Related to this service, on July 22, 2020 the Korean Lawyers Association (KLA) accused NHN of violating the Attorney’s Act, claiming that the flat 5.5% fee is higher than the usual usage fee. KLA claimed that NHN charges from 3.65% to 5.85% depending on the payment method in their other online marketplace not for lawyers. KLA is a lawyers group consisting only of lawyers who have graduated from South Korean law schools. On the other hand, the Korean Bar Association, which is a group of all lawyers, did not provide an official opinion at this time. In the midst of controversy, NHN decided to cut their fees on July 28. The new fee is determined by the payment method, and it ranges from 1.65% to 3.74%. NHN explains that this fee is only the usual usage fee, and they do not receive their own fee from this service. Nevertheless, as of September, the Korean Bar Association seemed to be leaning toward interpreting this case as a violation of law.[iv] It has not yet been determined whether this fee may be interpreted as an illegal introduction fee.

(2) Automated document completion service

Using this service, customers can make legal documents by simply entering necessary information without the help of lawyers. For example, Help Me and Amicus Lex each provide a service to create various legal documents automatically, including contracts.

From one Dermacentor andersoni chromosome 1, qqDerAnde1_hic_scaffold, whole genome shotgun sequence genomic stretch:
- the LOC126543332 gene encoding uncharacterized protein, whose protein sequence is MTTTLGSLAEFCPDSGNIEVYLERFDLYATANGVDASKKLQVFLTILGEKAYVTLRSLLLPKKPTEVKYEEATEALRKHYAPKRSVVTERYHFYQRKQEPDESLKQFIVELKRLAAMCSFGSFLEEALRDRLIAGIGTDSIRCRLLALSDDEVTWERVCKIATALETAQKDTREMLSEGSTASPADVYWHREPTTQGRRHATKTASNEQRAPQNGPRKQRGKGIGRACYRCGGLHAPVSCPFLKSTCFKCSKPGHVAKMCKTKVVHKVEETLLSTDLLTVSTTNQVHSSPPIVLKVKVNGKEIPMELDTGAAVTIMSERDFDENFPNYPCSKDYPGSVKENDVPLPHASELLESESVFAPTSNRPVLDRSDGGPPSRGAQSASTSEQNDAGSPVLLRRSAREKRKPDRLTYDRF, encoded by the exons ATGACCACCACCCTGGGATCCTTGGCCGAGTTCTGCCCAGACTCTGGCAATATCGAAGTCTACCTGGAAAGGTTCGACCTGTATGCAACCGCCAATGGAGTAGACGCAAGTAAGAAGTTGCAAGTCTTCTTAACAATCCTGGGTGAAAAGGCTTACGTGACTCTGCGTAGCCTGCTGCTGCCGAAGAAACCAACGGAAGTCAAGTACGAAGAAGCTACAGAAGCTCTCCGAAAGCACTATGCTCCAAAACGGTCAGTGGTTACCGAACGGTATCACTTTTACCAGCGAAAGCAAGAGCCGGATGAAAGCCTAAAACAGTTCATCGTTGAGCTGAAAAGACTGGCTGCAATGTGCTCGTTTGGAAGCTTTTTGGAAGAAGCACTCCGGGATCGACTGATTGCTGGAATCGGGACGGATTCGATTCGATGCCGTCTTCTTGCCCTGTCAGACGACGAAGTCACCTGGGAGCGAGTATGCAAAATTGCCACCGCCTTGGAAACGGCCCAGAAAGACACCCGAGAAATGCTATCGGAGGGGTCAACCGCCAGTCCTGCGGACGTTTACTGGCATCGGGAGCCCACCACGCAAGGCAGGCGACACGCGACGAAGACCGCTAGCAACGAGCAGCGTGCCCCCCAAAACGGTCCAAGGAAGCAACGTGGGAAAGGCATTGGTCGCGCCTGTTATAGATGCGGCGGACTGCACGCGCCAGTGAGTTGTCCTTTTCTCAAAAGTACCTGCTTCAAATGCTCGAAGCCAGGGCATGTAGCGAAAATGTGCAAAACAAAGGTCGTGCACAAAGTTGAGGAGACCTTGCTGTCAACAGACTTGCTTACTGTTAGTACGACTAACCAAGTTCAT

However, according to the Attorneys’ Act in South Korea, any person who is not licensed to practice as an attorney is prohibited from practicing law, including arbitration in exchange for any economic profits, and a criminal penalty of up to seven years in prison shall be imposed on anyone in violation of this prohibition (Article 109 (1)). In addition, attorneys are not allowed to operate their business in partnership with non-attorneys according to the Attorneys’ Act (Article 34). Therefore, it is difficult for law firms to introduce new technologies in cooperation with other technology companies.

(3) Legal research service

Using this service, customers can research relevant provisions and cases conveniently. For example, Intellicon provides a legal research service, “U-Lex,” which utilizes artificial intelligence and machine learning. When customers input non-legal terms, the service interprets the legal meaning of the search query to find relevant laws and cases, and automatically displays relevant terms and phrases related to search terms. In addition, Intellicon launched “Alpha Law,” a service that evaluates contracts in a few seconds using natural language processing technology based on deep learning.[v] This service has the function of extracting and analyzing important contents in the contracts, finding the risk factors, and presenting the legal impact to customers.

Legal research tools, however, lack access to court data needed to improve these tools. In South Korea, very few lower court case documents have been released. Even though people can see the documents when they visit the court library, there is only one court library in the country. In addition, people can only read the documents in the library, they cannot print or photograph. Although lawyers’ requests for the disclosure of lower court case data have increased, the requests have not happened, due at least in part to privacy concerns about personal information in the court records. For research services, the lack of data from cases in the lower courts leads to the lack of big data. Customers are not able to obtain the lower court cases they want, and the effectiveness of the legal research service decreases.